To evaluate the probability of establishment of the organism in the risk assessment area, the Panel performed a simple climate-matching analysis. The results indicate that climate will not prevent further establishment and spread of Pomacea spp. in the risk assessment area. However, considerable uncertainty remains regarding the northern and altitudinal climatic limits for the establishment of the species. Other abiotic or biotic factors may limit the potential area of establishment to a narrower extent than the area determined by the climatic conditions of the risk assessment area alone. After an evaluation of the published information about the wide host plant range of Pomacea spp., the Panel concludes that establishment and spread will not be limited by food resources in the PRA area. The Spanish PRA concludes that the endangered area corresponds with the rice-growing areas and natural wetlands along the EU’s Mediterranean coast, but results from the climate-matching analysis conducted by the Panel indicate that climate is not a limiting factor for spread and further establishment in the PRA area. Large areas of Europe have climatic conditions very similar to those in the areas of native distribution of Pomacea spp. snails. Furthermore, the Panel concludes that suitable host plants are available within these zones. As the snails are currently intentionally imported into the PRA area, they are associated with the pathways mentioned in the Spanish PRA, and survival before, during and after transport is highly probable owing to the provision of suitable conditions during intentional transport. The Spanish PRA describes several ways in which the snails are transferred to a suitable host (intentional release, escape from outdoor aquaria and water gardens, and escape from outdoor aquaria rearing snails), but the Panel would like to add that specific characteristics of the snail (survival periods of several months during dry periods, survival on many different host plants) may enhance the probability of its transfer.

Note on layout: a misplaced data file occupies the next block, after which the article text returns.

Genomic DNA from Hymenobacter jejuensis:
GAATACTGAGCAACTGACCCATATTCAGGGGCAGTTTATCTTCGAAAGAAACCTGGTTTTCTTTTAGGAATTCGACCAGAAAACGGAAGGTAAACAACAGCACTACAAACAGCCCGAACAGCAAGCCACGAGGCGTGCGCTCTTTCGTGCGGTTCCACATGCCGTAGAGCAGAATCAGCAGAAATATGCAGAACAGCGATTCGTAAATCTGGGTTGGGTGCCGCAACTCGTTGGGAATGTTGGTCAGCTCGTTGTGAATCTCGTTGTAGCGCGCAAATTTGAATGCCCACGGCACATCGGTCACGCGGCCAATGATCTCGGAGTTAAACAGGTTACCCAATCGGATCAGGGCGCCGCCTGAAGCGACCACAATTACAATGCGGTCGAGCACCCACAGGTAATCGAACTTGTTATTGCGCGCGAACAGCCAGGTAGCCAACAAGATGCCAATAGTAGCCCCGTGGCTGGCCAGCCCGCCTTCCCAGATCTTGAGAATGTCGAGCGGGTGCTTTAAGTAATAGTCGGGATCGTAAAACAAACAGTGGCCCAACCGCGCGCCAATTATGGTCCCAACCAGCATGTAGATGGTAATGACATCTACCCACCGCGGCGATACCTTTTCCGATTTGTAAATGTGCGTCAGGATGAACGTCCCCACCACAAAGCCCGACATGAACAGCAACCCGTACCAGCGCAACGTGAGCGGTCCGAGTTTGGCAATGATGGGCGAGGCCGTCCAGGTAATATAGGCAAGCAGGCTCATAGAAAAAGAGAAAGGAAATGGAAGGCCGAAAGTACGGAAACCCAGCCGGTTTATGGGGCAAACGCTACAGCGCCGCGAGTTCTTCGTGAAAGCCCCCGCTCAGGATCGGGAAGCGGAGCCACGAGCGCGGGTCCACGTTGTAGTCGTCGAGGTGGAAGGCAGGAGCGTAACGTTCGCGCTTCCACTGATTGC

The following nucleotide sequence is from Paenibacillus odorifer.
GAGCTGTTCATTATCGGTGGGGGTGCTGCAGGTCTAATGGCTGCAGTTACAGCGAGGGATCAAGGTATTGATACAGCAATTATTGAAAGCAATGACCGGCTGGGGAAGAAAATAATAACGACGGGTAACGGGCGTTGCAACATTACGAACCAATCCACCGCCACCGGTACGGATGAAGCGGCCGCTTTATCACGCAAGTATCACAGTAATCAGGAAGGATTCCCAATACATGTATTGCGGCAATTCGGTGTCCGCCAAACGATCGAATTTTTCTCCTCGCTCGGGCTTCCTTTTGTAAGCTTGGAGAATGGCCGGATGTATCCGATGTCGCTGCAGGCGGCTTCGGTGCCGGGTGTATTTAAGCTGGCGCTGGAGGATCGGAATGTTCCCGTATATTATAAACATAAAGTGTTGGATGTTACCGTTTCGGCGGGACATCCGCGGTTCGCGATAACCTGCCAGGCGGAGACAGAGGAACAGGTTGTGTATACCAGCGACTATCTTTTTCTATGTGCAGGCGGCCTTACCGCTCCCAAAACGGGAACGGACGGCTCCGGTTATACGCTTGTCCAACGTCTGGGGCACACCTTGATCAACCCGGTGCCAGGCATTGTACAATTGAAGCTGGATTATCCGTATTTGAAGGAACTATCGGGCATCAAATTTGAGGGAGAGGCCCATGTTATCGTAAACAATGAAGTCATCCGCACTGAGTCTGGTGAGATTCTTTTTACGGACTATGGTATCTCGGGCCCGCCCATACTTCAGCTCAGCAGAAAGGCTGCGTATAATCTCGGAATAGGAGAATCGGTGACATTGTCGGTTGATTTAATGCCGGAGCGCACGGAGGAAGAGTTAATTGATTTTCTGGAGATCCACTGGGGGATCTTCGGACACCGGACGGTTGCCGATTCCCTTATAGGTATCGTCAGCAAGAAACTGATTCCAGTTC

The Panel agrees with the Spanish PRA that the potential consequences of the organism for cultivated and managed plants are major with low uncertainty, but the Panel considers the effects on the environment to be massive instead of major with low uncertainty because of the very serious environmental effects observed in areas invaded previously. The Panel agrees with the Spanish PRA that the probability of establishment of the organism in the risk assessment area is very likely with low uncertainty. However, owing to the lack of biological data on the organism, the Panel considers the uncertainty high regarding the northernmost limit of distribution in the PRA area. The Panel also agrees with the rating for spread given in the Spanish PRA, which is “likely”. The Panel agrees with the conclusion in the PRA that the import of P. insularum for the pet/aquarium trade or for weed control is more relevant than the other pathways listed. However, the Panel considers the rating for the probability of entry of the organism into the Spanish PRA to be too low. The Panel ranks the probability of entry as high, rather than moderately likely, as in the Spanish PRA, based on the fact that the organism can currently be freely imported and released in the PRA area.
The Panel agrees with the final conclusion reached in the Spanish PRA regarding the introduction and spread of the organism in the PRA: likely with low levels of uncertainty.